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Mobility Committee considers future of Lyft, Uber

Thursday, March 26, 2015 by Tyler Whitson

Transportation network companies such as Lyft and Uber have come a long way since they launched outside of Austin’s regulatory framework last May. Still, they have more distance to travel before they can be considered a permanent part of the city’s transportation system.

Transportation Department staff presented the City Council Mobility Committee with a set of recommendations Wednesday that would go into an official pilot program for the relatively new smartphone-based ground transportation service companies, also known as TNCs. If adopted, the program would replace the interim ordinance Council passed in October.

Transportation spokeswoman Sam Alexander said her staff recommends that the city collect 1 percent of the gross revenue that TNCs earn in Austin to cover administrative costs, and that it require more specific data reporting, Americans With Disabilities Act compliance, 20-point vehicle safety inspections and vehicle markings.

Though the interim ordinance requires that TNCs give potential riders the opportunity to indicate whether they need an accessible ride through their smartphone apps, Alexander noted that it is her understanding that the feature is not currently available.

Alexander said her staff also suggests that the city require TNCs to provide their drivers with more comprehensive insurance coverage than is currently acceptable when they have indicated that they are available but have not committed to a ride yet. That was a major sticking point in the negotiations between Council and TNCs that led to the interim ordinance.

The interim ordinance requires that TNCs provide drivers with a $1 million insurance policy from the time they accept a ride to the time they drop off a customer, but allows for a far less comprehensive plan in the stage to which Alexander referred.

“In the city’s perspective, if you’re on the phone, if you’re looking for rides, then there should be coverage for what incidents could happen when you’re in that operating mode,” said Alexander. Transportation staff’s recommendations would substantially increase coverage requirements during that window, though not to the level set in the stages after one accepts a ride.

Based on an overwhelming desire from committee members to compare the proposed TNC regulations with those in place for taxicab companies, it appears the overhaul may also involve some adjustment to cab regulations. Transportation staff is bringing that comparison information to the committee and Council for re-examination.

Council Member Ann Kitchen, who chairs the committee, was the first to request the side-by-side analysis. The other three members echoed her request throughout the meeting.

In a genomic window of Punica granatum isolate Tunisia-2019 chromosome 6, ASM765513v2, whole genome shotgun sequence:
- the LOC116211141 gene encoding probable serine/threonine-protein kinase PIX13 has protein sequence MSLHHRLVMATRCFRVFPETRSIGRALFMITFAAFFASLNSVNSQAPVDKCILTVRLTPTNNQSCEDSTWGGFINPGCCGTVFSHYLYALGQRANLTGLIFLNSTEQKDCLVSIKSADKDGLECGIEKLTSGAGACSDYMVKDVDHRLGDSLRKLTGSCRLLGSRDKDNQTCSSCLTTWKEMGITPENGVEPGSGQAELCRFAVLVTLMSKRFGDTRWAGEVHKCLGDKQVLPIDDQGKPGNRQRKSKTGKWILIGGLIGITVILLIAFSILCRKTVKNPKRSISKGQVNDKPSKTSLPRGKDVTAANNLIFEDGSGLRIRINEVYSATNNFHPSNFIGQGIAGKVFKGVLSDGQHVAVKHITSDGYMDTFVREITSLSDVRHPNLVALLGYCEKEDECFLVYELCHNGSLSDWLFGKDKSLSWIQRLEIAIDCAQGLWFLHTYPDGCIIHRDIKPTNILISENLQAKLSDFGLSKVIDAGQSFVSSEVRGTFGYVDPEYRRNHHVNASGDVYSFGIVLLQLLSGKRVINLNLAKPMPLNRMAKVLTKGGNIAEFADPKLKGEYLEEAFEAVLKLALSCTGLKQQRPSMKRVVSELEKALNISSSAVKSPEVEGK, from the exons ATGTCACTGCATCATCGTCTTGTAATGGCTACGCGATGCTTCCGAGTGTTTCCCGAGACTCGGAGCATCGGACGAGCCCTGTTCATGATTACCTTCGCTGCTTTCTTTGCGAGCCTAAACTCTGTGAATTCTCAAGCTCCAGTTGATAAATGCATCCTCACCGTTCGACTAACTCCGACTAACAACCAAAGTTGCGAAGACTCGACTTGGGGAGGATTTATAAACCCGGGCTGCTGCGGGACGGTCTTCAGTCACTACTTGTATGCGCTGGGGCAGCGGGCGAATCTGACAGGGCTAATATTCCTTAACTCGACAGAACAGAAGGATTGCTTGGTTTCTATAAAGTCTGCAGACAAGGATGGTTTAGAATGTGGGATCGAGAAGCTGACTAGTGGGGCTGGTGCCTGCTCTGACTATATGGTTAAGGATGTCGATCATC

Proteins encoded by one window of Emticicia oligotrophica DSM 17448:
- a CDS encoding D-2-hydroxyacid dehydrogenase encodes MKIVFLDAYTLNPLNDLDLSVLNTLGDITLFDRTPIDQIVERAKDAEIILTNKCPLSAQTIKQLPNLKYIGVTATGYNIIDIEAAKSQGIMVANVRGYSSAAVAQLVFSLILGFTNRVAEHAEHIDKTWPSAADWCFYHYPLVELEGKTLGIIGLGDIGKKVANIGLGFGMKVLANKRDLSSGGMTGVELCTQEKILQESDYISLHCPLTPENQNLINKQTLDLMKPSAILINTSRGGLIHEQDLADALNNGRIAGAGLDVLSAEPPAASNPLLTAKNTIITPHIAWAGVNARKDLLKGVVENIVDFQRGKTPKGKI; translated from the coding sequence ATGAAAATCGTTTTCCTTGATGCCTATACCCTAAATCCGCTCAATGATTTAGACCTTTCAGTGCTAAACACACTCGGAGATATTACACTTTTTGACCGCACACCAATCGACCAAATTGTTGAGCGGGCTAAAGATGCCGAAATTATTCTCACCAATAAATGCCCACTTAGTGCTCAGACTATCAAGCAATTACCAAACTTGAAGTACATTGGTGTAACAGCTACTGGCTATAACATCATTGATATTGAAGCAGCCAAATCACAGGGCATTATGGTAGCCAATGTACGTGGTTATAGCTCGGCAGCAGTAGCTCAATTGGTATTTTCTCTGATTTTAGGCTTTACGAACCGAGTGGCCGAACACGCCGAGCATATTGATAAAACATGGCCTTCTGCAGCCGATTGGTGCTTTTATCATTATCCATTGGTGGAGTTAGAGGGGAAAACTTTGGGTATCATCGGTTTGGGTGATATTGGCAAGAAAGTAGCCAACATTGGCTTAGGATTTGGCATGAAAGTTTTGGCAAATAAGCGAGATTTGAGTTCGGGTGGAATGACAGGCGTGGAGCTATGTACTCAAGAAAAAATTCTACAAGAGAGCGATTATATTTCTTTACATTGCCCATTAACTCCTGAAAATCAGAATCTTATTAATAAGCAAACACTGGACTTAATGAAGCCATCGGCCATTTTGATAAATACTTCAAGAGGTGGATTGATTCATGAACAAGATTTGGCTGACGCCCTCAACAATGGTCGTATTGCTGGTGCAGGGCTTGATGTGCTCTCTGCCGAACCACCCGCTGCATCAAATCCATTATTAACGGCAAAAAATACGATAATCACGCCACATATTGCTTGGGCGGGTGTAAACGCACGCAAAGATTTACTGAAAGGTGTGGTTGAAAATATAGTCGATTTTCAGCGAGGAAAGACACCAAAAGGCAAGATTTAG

“There’s a number of policy issues that we’ve raised, and I’m sure there’ll be more,” Kitchen said. “One of them is: to what level do we regulate? The other one is a fair playing field.”

Though the city signed temporary operating agreements with four TNCs in November, only Lyft and Uber are currently operating in Austin. The others are Sidecar and zTrip.

Transportation Director Robert Spillar explained that his staff does not know how many TNC drivers are working in the city. “That is a piece of information that we do not have access to,” he said.

Alexander noted, however, that Lyft and Uber, per the interim ordinance, submitted their first set of quarterly reports in January. Staff will work with a third-party auditor shortly to confirm that the information in the reports matches the raw data. Though the reports do not include the current number of drivers, they include ridership data that is likely valuable to the city.

Council Member Sheri Gallo questioned why the city should limit the number of taxicab permits it provides to 756 when there does not appear to be a limit on the number of TNC drivers that can operate in the city.

“That seems to be that we are injecting ourselves into companies’ business models versus letting the service provide as much service as possible as competitively as possible,” Gallo said.

Transportation Assistant Director Gordon Derr said that his department has been tracking taxicab ridership data to see if it has changed since the city signed operating agreements with TNCs. He said that for January and February, “the numbers for total trips are comparable to what they were in December and last year.”

“We’re not seeing, at this point, a dramatic drop in taxi operations,” Derr continued. “We’ll continue to track this month by month to see if there’s a point where there is an impact on the actual operations.”

For now, staff suggested, the city should continue to collect data on TNCs and keep an eye on Texas state legislation that could effectively pre-empt the interim ordinance and any pilot program the city may adopt in the near future.

HB 2440, filed by Rep. Chris Paddie (R-Marshall), and SB 1555, filed by Sen. Kevin Eltife (R-Tyler), could take away the city’s regulatory authority over TNCs and transfer administrative fees to the state rather than the city, according to Alexander.

The Mobility Committee will hold a public hearing and hear more staff recommendations at its next meeting April 1.

Photo by Pkg203 (Own work) [CC BY-SA 3.0], via Wikimedia Commons


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